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M.B. Irsik, DVM, MAB and Jan K. Shearer, DVM2 1. This document is VM122, one of a series of the Veterinary Medicine-Large Animal Clinical Sciences Department, Florida Cooperative Extension Service, Institute of Food and Agricultural Sciences, University of Florida. Original publication date March, 2002; reviewed June, 2007 and July, 2010. Visit the EDIS Web Site at http://edis.ifas.ufl.edu. 2. M.B. Irsik, Beef Cattle Extension Veterinarian, and Jan K. Shearer, Professor, College of Veterinary Medicine, Cooperative Extension Service, Institute of Food and Agricultural Sciences, University of Florida, Gainesville, 32610. Bovine trichimoniasis is a venereal disease of cattle characterized by a period of pronounced infertility following natural breeding. The infertility is not due to problems in conception, but rather due to early embryonic death or abortion, which may lead to post-breeding pyometras and prolonged inter-estrus intervals. Because it causes virtually no systemic illness, it is often present in a herd for a considerable time, causing devastating losses due to poor calf crops and prolonged calving seasons before it is suspected and diagnosed. Identified risk factors for trichimoniasis include, age of bulls (older bulls are a higher risk of infection) herd size (herds with a larger number of cattle have a greater probability of infections) and shared grazing that results in increased exposure to potentially infected bulls. Trichimoniasis has been diagnosed in every state in the United States. The earliest problem herds were primarily dairy, but with the increased use of artificial insemination, the infection rates in dairy herds have been drastically reduced. Currently the disease seems to be maintained primarily in beef herds, especially those found in the western and southern U.S., where rangeland is open and natural breeding is common. The disease trichimoniasis is caused by the flagellated protozoan parasite Tritrichomonas foetus, an obligate parasite of the bovine reproductive tract. The organism lives in the reproductive tract of the cow and in the crypts (wrinkles or folds) on the mucosal surface of the bull's penis and sheath. Infection in the bull creates no identifiable clinical signs or lesions. The causative organism is an external parasite for a bull, living in the crypts of the penis and the sheath. Since these crypts develop with age, old bulls (4+ years) usually become permanently infected after exposure and carry the disease into the next breeding season. In young bulls (under 3-4 years of age), trichimoniasis tends to be a transient infection, with transmission by these young bulls apparently relying on sexual contact with a noninfected cow within a matter of minutes to days following the initial breeding of an infected cow. Bulls under four years of age that become infected will tend to "clean up" after the breeding season. Unfortunately, infected bulls will show no signs or symptoms of the disease. It should also be noted that the organism can survive the freezing process used to preserve semen, and every precaution should be taken to insure that bulls used for semen collection are free of the infection. Transmission of the disease in semen
Trichomoniasis (Trich) 2 can be prevented if producers use semen from companies that follow the Certified Semen Services (CSS) protocol. Infection in the cow occurs primarily through natural service with an infected bull, but contaminated semen or contaminated insemination equipment may also be sources of infection. Infected cows will develop a redness of the vagina, cervix and uterus. The organism may be found in the mucus secretions from any of these affected areas. Infections may result in small quantities of a mucopurulent vaginal discharge within a few weeks of breeding, but signs are rarely observed. The infected cow will conceive, but death of the fetus occurs within the first half of gestation, more commonly between 7 to 10 weeks of gestation. The infected cow will usually remain infertile for 2-6 months. Most infected cows will become free of the organism and develop resistance to the disease. This acquired immunity to reinfection will be variable, lasting from 6 months to a year. Latent infections of pregnant cows may rarely prevail through the entire gestation period. These carrier cows can serve as reservoirs of infection for the herd. Carrier cows are rare, however. In herds with longer breeding seasons, a cow could become infected, lose the embryo, be infertile for several months, become free of the organism, get rebred, conceive, and carry a calf to term. Trich-infected herds experience decreases in calf crops and delayed calving. The cows conceive, but often the developing embryo dies. Some infected cows carry a fetus to term and deliver a normal calf; however, these cows are still infected and can serve as reservoirs of infection the following year. Trichomoniasis can be especially damaging because it does not cause any alarming clinical signs. It often goes undetected until a producer takes a critical look at the herd's reproductive efficiency. Beef producers that accept a 60% or 75% calf crop may never know when they have the disease and operators that calve year-round are not able to determine their actual reproduction efficiency. During an initial encounter with trichimoniasis, the herd can easily experience a loss of 50% in calf crop, especially in those herds where the breeding season is relatively short (45-60 days in length). In subsequent years, the calf crop in the infected herd may not be as drastically affected as it was initially, but the herd can still experience a 10-20% reduction in the calf crop. The rebound effect occurs because the cows develop an immune response to the organism. Diagnosis of trichimoniasis is on a herd basis. When one individual is infected then the herd is most likely also infected. When observing an infected herd, a rancher may notice the bulls going back to work at the end of a long breeding season, a lot of open cows at the end of a short breeding season, a 10% to 40% reduction in pregnant cows at pregnancy check time, a spread out calving season or a wide variation in weaning weights. When ranchers notice any of the herd signs described, they should call a veterinarian to obtain a confirmed laboratory diagnosis. Keep in mind that other diseases can cause similar signs; confirm diagnosis by finding the organism in the herd. Since most cows will eventually become free of the organism after infection, the cow is not the ideal candidate to start with when trying to diagnose trichimoniasis. Diagnosis in the bull involves collecting a sample from the prepuce, transporting and culturing the sample in special growth media, tentatively identifying the organism by microscopic examination, with confirmation using polymerase chain reaction (PCR) to identify the protozoan DNA as tritrichomonas foetus, rather than another protozoan organism. Samples should be transported at ambient temperature, kept out of sunlight, not refrigerated, and delivered promptly to the diagnostic laboratory. It is virtually impossible to get a confirmed diagnosis in every infected bull. The organism is extremely fragile and dies easily. One negative culture on a bull does not label him disease free. If a sensitivity of 90% is acceptable to consider a bull free of the organism, it is recommended that three successive cultures be taken at oneto two-week intervals. Finding the organism in just one bull indicates an infected herd. All bulls in a herd should be tested rather than just a sampling of bulls. Diagnosis in the female requires identifying or culturing the trichomonads from cervico-vaginal mucus, uterine exudates, placental fluids or fetal abomasal contents, with confirmation utilizing PCR. Once trichimoniasis has been confirmed in a herd, a management scheme must be implemented to minimize and hopefully eliminate the disease. In the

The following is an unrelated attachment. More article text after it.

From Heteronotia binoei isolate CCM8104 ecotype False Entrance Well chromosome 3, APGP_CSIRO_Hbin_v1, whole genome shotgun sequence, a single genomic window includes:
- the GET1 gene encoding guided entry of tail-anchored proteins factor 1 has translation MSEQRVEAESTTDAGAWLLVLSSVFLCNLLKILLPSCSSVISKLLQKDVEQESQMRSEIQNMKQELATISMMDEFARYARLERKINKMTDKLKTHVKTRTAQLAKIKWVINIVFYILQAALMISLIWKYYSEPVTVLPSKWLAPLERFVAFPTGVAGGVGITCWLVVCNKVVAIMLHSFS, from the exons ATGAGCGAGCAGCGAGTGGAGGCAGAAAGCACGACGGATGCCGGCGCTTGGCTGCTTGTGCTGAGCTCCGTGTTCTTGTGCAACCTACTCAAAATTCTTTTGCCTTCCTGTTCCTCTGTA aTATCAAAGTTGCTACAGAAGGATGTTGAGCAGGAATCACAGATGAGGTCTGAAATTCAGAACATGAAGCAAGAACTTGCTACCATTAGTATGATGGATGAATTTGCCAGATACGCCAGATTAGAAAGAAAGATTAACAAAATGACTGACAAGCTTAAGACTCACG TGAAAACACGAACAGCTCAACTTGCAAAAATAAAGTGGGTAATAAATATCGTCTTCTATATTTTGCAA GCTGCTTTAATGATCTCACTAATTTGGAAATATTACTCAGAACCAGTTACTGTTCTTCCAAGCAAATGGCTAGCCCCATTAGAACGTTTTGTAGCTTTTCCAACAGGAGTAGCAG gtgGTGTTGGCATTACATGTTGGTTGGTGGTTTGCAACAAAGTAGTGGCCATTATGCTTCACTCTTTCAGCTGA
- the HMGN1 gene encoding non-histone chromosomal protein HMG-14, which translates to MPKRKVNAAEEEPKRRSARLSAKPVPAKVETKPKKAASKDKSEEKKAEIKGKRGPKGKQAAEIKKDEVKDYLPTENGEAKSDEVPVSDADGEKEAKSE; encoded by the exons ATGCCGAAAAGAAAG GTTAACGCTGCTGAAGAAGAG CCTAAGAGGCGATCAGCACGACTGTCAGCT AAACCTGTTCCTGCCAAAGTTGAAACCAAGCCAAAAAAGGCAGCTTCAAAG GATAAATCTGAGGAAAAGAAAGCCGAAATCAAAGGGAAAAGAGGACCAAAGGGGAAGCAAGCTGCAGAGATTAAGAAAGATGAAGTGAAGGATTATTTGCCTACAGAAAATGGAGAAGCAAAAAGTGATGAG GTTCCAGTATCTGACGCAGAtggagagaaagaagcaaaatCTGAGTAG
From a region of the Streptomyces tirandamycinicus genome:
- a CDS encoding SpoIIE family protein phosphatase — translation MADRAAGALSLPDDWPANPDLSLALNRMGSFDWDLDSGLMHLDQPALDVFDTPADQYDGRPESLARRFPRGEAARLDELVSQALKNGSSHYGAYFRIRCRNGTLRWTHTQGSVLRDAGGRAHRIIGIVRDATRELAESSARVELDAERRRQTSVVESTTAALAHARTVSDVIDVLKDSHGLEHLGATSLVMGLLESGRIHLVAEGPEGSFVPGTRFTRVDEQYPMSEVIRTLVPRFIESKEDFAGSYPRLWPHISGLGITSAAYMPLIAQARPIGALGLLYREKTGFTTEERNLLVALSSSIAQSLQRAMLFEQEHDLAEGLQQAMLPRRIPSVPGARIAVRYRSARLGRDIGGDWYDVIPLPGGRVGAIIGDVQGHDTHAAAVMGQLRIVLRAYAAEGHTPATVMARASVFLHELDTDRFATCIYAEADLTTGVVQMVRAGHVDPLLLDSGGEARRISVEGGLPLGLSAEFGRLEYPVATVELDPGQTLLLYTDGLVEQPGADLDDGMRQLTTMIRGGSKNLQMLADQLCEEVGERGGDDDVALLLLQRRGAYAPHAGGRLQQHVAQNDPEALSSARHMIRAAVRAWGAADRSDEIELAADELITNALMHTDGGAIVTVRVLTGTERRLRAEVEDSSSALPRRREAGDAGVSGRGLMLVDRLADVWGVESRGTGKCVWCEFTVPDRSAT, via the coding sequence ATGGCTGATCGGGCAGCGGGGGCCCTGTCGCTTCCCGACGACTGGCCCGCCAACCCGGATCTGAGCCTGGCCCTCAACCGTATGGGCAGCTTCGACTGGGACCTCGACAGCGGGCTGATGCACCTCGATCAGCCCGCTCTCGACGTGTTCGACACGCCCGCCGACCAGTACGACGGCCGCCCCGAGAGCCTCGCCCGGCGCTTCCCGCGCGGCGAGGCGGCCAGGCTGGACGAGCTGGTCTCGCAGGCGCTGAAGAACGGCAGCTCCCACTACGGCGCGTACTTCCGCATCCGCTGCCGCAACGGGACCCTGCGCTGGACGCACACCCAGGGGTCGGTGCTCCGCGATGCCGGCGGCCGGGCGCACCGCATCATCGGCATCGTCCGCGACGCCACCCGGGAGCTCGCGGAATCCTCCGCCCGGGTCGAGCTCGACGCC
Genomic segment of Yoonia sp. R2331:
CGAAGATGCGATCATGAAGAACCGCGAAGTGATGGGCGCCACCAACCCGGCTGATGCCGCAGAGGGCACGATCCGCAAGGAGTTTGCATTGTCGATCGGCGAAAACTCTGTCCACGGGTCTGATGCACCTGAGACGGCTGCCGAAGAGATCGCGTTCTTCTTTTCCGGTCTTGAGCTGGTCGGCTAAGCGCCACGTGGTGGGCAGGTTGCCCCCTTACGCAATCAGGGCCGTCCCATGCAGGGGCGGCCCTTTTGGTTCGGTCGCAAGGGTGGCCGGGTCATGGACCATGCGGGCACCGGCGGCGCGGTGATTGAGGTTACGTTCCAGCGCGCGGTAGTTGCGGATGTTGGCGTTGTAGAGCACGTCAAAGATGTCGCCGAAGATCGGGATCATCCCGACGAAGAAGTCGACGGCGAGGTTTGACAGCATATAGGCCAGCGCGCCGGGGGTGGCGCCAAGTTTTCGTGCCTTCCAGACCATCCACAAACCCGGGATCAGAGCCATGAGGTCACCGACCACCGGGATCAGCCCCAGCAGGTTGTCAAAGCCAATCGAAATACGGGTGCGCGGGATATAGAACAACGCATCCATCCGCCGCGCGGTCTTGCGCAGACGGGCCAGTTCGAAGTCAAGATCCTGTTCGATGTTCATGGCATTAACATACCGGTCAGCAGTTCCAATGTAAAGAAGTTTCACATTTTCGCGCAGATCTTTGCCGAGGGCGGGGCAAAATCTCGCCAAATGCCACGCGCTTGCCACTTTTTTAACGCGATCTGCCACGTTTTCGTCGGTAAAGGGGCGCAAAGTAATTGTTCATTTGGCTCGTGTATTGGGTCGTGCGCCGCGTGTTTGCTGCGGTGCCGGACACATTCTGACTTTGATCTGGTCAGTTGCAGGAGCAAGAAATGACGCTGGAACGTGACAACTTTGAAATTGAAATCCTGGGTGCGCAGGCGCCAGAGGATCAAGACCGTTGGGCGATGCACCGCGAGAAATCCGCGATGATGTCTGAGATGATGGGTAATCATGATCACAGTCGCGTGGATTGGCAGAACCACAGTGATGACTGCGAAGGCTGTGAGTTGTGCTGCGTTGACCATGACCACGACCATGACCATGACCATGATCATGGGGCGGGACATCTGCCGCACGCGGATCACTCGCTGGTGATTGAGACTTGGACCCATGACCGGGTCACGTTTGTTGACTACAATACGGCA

Trichomoniasis (Trich) 3 United States there is currently no legal, efficacious treatment for trichimoniasis in either the bull or the cow. The disease challenge in an infected herd can be reduced by identifying and removing infected bulls, culling open cows, shortening a long breeding season, and purchasing only tested free bulls or virgin bulls. A trichimoniasis-free bull is one that has been sexually rested for two weeks before testing begins and has tested negative three consecutive times at weekly or bi-weekly intervals. A virgin bull is one that has never bred a cow and has never been pastured or housed with a bull that has bred a cow. Some of the older literature suggests that young bulls who frequently mount each other may leave an STD pathogen on the skin of the mounted bulls rump. Whether such hindquarter exposure occurs in natural mating is not known, but is unlikely. It is known that tritrichomonas foetus is susceptible to desiccation and to ultraviolet light, hence their survival time on the surface of the hair coat of a bull is probably very brief, and the opportunity for transmission between males is therefore very limited. A trichimoniasis management plan may also utilize vaccinating susceptible females within the herd against tritrichomonas. There is a commercially available killed whole cell tritrichomonas foetus vaccine (Trich Guard, Fort Dodge Animal Health, Overland park, Kansas). The vaccine is labeled for use in cows only. There is no label claim for efficacy in a bull. Use in bulls would be considered as extra label use. The initial vaccination regime for the cow herd requires two doses administered 2-4 weeks apart. The second injection and an annual booster should be given four weeks before breeding so that the cow has time to build resistance. To prevent a herd from becoming infected with trichimoniasis foetus can be difficult due to management systems in the United States that allow the movement of cattle in and out of herds; however, a few simple management procedures (biosecurity protocols) can assist in reducing the possibility of a herd getting infected. Those procedures include: 1. Maintain a young bull battery. 2. Conduct a fertility exam and culture all bulls before the breeding season. 3. Purchase only virgin, yearling bulls. 4. Do not share or lease bulls. 5. Do not purchase older cows and add them to your herd. 6. Cull open cows. 7. Maintain a defined breeding season to identify reproductive problems. 8. Pregnancy test all cows and heifers 120 days after the breeding season and cull open females. 9. Keep fences in good repair to keep your neighbor's herd out. 10. You may elect to vaccinate, but vaccine alone will not prevent the disease from getting into the herd. Trichimoniasis is an economically significant disease. Preventing the introduction of the disease into your herd can be difficult if biosecurity protocols are not implemented and maintained. Once this disease is introduced into a herd, eliminating it may require significant changes in herd management procedures.